Figure 1: Bikes that hit houses end up looking like this.
Figure 1: Bikes that hit houses end up looking like this.

As we discovered back at our bike dealer, this happens often. They estimated that they see crumpled bikes like this, lost for the very same reason, at least once per week. Luckily, because the frames are so light and so, well, “crumpleable,” none of the other components were damaged, and we just replaced the frames and re-used all the old parts. Of course, the frames constitute over three-quarters of the cost of the bikes. You can cry about such things, or you can laugh. Since no one was hurt, and the house and car suffered no damage, we voted for the latter. The bikes are back in use, no worse for the wear. We didn't, however, replace the ruined roof rack. Those bikes now go into the back of the station wagon. The moral of this story: You need to be aware of where you are, all the time.

Speaking of knowing where you are, I recently embarked on a project to create a component that you can drop onto a Windows Form in Visual Studio .NET. The component needed to be able to communicate with the host form at design time, and I spent hour after hour looking for some property of the component, or its container, that would hand me a reference to the form itself. This seemed like an obvious need, and something that should be easy to retrieve?the component is sitting right there on the form, how hard could it be to obtain a reference to that form?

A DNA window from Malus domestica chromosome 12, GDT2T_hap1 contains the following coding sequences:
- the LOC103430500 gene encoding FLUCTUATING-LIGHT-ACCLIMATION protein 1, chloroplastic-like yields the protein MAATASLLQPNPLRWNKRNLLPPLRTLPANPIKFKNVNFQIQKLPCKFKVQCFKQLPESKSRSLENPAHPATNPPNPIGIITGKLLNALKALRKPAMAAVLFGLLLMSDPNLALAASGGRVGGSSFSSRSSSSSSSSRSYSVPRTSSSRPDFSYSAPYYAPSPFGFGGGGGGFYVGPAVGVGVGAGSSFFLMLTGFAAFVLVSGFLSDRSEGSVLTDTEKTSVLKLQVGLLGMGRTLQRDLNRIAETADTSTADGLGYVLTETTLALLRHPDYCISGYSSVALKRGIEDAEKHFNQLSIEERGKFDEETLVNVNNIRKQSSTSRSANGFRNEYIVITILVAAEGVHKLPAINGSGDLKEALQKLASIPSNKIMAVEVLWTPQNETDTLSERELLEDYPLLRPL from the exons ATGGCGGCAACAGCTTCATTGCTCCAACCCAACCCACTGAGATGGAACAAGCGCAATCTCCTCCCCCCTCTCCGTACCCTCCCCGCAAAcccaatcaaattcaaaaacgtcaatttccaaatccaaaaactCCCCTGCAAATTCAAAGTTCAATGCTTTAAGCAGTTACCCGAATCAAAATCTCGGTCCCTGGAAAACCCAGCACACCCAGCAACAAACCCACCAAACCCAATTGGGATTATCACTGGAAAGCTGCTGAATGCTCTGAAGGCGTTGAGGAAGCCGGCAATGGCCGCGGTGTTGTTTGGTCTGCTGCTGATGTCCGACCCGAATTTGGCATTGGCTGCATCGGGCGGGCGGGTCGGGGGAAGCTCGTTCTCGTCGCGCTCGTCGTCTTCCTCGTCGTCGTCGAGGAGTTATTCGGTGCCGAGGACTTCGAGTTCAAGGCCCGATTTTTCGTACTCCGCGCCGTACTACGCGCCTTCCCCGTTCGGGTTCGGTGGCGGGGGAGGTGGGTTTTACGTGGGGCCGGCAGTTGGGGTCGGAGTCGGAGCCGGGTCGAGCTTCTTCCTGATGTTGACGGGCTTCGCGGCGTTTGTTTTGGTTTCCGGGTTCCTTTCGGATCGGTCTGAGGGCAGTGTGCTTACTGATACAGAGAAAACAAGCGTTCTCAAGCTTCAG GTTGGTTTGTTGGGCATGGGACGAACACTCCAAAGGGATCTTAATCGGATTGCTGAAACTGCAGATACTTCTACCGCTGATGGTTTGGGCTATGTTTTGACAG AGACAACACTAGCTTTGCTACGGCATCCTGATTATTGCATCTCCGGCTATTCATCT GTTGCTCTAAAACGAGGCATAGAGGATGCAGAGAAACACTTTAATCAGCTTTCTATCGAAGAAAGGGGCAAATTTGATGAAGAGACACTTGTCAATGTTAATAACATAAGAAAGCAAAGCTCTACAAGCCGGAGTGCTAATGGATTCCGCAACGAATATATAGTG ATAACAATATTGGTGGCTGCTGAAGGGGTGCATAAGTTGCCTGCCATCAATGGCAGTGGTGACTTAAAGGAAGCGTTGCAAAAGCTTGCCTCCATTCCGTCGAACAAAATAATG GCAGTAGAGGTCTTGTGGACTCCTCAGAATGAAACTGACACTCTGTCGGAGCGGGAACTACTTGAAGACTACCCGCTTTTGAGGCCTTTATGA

Apparently, retrieving that reference to the parent form is more difficult than you might at first imagine. On the other hand, creating a drop-in component is simple, and you can create one yourself. As a demonstration, here's the simplest example I could come up with: Say you want a component that you could drop on a form, so that at runtime, you could call the SetColor method of the component passing in a color and magically set the BackColor property of all the controls on the form to be the color you selected. Yes, it's somewhat contrived, but it proves how easy it is to create a component.

To get started, create a new Windows Forms project using Visual Basic .NET. (Obviously, this could work just as well using C#, but I'm going to use VB .NET to describe this process.) Name the project TestComponent. Modify the project properties, setting the Output Type option to be Class Library.